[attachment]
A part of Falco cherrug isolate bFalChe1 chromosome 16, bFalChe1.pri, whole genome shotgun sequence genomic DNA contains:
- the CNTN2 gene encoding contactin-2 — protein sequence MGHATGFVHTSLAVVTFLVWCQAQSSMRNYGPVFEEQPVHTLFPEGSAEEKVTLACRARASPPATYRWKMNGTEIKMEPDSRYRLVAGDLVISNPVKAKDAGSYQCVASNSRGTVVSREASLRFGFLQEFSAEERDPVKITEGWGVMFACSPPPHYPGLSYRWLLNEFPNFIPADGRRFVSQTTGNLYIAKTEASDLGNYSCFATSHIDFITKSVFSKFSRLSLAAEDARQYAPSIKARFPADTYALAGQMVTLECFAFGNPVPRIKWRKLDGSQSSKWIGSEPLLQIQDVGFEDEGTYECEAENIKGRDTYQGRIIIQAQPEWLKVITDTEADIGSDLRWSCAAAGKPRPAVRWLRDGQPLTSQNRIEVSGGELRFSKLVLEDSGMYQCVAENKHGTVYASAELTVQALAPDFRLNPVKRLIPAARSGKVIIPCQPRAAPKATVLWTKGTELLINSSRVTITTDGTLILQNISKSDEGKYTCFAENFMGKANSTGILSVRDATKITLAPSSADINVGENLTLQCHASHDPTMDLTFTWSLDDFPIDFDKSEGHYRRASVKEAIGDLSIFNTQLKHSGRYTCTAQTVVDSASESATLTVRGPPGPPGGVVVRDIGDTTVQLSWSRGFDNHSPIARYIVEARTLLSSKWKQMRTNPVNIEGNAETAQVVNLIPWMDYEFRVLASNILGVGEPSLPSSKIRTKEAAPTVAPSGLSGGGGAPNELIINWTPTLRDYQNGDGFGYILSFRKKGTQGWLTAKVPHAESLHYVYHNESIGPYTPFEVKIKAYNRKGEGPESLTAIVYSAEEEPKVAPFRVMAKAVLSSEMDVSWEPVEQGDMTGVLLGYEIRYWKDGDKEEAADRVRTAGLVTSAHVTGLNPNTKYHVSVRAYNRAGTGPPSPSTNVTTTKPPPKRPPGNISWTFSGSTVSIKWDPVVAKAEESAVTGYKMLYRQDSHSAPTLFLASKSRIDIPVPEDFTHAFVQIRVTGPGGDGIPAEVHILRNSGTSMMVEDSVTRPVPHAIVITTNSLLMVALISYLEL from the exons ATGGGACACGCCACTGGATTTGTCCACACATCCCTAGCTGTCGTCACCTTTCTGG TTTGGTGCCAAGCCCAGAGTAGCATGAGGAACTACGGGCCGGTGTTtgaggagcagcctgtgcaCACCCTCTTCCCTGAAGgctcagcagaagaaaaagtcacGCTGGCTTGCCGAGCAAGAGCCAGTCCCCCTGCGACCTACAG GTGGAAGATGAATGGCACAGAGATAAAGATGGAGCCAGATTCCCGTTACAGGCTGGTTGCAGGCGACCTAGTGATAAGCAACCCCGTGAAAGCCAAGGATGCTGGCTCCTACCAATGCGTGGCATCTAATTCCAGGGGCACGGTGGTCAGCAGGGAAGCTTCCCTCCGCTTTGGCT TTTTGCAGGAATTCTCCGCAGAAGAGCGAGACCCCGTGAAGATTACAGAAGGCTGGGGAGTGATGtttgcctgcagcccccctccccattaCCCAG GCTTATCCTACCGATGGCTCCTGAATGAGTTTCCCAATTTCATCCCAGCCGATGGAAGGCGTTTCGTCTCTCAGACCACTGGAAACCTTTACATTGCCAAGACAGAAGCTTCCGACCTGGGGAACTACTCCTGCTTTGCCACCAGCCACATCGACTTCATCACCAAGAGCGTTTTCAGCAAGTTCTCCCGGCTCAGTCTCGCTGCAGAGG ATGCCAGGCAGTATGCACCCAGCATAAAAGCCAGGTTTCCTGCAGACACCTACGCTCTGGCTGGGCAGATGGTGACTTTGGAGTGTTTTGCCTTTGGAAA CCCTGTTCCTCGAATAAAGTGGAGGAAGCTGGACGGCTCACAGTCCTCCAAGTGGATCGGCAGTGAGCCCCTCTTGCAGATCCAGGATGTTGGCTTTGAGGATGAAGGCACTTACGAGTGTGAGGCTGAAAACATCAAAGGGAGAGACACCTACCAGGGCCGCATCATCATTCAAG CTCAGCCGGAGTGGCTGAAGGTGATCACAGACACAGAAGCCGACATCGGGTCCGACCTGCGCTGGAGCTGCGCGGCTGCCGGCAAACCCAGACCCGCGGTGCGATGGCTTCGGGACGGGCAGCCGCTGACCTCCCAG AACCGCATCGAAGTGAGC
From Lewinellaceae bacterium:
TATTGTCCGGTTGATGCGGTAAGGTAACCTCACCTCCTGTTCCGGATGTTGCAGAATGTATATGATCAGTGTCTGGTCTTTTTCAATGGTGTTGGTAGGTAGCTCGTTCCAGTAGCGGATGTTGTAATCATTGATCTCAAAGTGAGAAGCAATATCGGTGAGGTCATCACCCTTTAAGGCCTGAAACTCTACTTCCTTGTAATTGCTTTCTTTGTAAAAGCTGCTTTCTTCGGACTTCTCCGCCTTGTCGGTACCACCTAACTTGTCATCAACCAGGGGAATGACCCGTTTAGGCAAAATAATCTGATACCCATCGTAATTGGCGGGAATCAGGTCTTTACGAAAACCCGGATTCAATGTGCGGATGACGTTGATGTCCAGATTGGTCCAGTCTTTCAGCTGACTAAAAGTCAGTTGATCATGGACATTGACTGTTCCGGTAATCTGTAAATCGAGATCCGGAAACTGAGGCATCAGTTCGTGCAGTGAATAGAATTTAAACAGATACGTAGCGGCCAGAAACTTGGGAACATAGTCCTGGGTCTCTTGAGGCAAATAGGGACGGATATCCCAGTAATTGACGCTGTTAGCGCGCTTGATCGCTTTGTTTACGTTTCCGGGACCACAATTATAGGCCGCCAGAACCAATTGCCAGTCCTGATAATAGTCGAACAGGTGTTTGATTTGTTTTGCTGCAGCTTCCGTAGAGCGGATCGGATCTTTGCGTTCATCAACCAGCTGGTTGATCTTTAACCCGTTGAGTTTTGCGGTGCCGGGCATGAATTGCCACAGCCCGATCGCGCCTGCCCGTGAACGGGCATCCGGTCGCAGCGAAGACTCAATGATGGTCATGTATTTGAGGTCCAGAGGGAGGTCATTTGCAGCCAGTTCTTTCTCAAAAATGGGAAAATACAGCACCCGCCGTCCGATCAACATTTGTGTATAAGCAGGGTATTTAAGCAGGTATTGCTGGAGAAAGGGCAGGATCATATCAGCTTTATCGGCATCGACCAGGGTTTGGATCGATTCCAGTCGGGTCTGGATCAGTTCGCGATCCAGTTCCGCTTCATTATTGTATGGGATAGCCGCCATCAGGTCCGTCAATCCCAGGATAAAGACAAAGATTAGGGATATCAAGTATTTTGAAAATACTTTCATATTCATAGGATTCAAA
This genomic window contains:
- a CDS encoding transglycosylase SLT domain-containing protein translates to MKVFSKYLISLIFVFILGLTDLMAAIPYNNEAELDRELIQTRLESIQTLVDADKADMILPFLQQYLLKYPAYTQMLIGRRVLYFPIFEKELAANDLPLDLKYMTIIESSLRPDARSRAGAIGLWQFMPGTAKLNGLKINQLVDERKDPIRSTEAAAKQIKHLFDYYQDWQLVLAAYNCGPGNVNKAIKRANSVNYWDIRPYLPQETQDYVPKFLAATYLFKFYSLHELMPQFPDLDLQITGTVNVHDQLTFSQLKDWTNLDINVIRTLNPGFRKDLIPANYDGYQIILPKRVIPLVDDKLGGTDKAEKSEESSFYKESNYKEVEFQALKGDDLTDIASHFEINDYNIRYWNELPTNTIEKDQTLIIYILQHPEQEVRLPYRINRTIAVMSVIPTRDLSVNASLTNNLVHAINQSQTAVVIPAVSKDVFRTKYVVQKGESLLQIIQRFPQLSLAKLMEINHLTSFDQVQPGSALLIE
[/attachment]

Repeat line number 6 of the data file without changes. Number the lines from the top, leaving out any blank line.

- a CDS encoding transglycosylase SLT domain-containing protein translates to MKVFSKYLISLIFVFILGLTDLMAAIPYNNEAELDRELIQTRLESIQTLVDADKADMILPFLQQYLLKYPAYTQMLIGRRVLYFPIFEKELAANDLPLDLKYMTIIESSLRPDARSRAGAIGLWQFMPGTAKLNGLKINQLVDERKDPIRSTEAAAKQIKHLFDYYQDWQLVLAAYNCGPGNVNKAIKRANSVNYWDIRPYLPQETQDYVPKFLAATYLFKFYSLHELMPQFPDLDLQITGTVNVHDQLTFSQLKDWTNLDINVIRTLNPGFRKDLIPANYDGYQIILPKRVIPLVDDKLGGTDKAEKSEESSFYKESNYKEVEFQALKGDDLTDIASHFEINDYNIRYWNELPTNTIEKDQTLIIYILQHPEQEVRLPYRINRTIAVMSVIPTRDLSVNASLTNNLVHAINQSQTAVVIPAVSKDVFRTKYVVQKGESLLQIIQRFPQLSLAKLMEINHLTSFDQVQPGSALLIE